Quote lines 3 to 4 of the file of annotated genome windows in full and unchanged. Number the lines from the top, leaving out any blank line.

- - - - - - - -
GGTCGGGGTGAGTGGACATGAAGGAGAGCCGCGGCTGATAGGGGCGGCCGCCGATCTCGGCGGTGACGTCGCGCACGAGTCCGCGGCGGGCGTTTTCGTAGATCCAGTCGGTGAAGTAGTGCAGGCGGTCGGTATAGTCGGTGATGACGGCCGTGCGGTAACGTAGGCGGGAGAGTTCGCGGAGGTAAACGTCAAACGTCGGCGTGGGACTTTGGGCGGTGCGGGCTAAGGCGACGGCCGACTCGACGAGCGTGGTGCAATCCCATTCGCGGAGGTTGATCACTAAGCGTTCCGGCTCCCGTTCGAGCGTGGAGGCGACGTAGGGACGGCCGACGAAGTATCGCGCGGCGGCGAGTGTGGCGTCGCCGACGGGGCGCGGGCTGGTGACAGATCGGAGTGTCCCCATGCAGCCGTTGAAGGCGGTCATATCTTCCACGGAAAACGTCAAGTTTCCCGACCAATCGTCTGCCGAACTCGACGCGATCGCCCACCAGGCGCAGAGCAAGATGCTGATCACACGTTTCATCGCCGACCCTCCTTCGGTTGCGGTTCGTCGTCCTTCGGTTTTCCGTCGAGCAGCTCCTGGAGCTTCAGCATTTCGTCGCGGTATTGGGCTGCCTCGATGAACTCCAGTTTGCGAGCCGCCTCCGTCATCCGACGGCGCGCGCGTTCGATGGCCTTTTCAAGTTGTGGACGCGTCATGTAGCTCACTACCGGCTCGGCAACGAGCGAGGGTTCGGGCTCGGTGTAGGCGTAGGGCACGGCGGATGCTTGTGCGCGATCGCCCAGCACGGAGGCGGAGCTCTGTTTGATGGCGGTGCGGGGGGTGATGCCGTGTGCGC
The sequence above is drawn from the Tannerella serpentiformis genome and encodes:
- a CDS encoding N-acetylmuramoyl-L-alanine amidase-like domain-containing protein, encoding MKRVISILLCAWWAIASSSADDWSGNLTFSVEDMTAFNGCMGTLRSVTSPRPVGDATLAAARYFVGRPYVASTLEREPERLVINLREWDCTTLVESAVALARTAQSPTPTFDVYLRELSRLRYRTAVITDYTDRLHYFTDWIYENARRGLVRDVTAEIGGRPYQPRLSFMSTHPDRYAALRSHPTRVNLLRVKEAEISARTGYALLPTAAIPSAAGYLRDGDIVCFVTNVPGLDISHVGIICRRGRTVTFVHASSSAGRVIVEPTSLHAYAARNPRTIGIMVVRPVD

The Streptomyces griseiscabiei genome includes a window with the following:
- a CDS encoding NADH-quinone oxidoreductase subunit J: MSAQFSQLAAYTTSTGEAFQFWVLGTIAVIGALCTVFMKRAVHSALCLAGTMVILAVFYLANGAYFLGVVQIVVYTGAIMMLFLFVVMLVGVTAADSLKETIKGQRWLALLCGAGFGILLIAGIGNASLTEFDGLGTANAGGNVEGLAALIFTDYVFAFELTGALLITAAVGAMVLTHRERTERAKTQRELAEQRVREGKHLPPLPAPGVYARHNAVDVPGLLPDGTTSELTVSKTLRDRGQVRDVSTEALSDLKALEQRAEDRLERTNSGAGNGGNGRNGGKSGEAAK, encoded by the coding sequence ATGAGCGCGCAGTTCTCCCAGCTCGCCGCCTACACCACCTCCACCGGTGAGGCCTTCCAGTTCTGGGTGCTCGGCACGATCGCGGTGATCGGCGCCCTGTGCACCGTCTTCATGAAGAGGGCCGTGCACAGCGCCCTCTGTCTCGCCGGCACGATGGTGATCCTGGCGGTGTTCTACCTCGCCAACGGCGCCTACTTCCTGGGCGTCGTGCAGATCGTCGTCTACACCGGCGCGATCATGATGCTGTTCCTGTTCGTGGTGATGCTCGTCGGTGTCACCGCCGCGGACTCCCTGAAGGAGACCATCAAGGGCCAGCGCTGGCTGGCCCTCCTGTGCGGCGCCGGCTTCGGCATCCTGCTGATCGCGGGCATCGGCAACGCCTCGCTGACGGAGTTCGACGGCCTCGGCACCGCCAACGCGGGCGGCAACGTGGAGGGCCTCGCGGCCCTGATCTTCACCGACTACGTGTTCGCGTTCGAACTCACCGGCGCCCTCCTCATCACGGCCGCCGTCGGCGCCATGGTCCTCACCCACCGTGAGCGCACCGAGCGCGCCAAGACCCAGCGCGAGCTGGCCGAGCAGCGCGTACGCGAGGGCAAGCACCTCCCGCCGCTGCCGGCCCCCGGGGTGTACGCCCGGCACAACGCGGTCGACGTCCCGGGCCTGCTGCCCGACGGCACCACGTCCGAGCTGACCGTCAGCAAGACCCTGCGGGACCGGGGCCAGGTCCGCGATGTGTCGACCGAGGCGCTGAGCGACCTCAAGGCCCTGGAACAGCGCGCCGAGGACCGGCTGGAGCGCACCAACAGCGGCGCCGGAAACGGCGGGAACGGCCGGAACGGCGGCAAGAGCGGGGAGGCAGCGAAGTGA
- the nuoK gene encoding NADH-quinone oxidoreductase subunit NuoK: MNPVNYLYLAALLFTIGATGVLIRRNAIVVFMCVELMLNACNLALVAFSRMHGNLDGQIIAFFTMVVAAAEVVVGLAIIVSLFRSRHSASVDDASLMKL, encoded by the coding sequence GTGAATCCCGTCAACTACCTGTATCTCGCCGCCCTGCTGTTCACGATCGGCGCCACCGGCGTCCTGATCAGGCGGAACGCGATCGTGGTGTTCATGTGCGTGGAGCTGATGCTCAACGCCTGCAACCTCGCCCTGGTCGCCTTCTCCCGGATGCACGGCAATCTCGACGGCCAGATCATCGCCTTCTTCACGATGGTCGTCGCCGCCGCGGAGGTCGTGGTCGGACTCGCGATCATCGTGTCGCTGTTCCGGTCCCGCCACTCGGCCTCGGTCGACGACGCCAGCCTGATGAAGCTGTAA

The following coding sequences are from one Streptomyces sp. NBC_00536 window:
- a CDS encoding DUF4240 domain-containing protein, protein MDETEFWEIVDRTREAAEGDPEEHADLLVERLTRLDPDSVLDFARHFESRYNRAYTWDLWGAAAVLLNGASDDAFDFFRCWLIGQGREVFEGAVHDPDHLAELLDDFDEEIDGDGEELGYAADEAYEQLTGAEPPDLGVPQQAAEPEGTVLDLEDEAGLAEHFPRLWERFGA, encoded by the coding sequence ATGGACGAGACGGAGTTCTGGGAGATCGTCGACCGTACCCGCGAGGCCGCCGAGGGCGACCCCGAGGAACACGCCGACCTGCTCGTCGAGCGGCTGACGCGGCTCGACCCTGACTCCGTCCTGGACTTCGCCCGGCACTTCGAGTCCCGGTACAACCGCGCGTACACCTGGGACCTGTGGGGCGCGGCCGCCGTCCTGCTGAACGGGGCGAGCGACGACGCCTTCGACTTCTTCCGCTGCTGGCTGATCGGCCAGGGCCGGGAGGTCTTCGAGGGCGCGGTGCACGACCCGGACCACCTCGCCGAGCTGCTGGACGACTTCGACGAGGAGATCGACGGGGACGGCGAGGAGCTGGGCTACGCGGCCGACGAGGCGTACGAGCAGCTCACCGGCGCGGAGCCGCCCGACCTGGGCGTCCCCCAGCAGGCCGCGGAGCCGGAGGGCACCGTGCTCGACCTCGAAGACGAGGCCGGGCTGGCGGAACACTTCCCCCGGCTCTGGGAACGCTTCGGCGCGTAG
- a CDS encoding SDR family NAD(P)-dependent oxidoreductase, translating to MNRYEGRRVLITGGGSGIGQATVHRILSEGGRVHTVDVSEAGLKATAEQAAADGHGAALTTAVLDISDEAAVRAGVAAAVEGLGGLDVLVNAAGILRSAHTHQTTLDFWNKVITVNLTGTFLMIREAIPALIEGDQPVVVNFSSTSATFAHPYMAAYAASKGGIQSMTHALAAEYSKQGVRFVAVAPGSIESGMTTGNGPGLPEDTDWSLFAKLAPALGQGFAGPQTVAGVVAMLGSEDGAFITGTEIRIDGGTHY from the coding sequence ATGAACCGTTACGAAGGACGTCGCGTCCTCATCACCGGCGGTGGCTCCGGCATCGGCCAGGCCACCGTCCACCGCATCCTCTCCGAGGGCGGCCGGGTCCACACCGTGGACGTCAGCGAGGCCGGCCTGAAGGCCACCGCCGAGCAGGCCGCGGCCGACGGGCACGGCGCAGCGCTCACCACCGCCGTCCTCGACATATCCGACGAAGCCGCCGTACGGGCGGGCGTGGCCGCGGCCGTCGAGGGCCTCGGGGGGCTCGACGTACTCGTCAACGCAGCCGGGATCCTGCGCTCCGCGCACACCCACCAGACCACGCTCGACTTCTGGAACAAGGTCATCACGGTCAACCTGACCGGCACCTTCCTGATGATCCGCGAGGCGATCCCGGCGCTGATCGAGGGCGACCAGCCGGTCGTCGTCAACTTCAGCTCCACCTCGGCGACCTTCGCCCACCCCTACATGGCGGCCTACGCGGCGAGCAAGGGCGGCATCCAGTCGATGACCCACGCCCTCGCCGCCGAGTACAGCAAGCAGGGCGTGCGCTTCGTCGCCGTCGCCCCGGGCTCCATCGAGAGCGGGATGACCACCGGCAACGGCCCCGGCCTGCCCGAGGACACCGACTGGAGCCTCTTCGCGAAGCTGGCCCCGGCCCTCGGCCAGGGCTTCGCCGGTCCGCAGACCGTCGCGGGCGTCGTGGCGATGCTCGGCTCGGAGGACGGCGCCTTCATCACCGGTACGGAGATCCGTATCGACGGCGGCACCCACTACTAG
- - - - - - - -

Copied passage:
- a CDS encoding N-acetylmuramoyl-L-alanine amidase-like domain-containing protein, encoding MKRVISILLCAWWAIASSSADDWSGNLTFSVEDMTAFNGCMGTLRSVTSPRPVGDATLAAARYFVGRPYVASTLEREPERLVINLREWDCTTLVESAVALARTAQSPTPTFDVYLRELSRLRYRTAVITDYTDRLHYFTDWIYENARRGLVRDVTAEIGGRPYQPRLSFMSTHPDRYAALRSHPTRVNLLRVKEAEISARTGYALLPTAAIPSAAGYLRDGDIVCFVTNVPGLDISHVGIICRRGRTVTFVHASSSAGRVIVEPTSLHAYAARNPRTIGIMVVRPVD

The Streptomyces griseiscabiei genome includes a window with the following: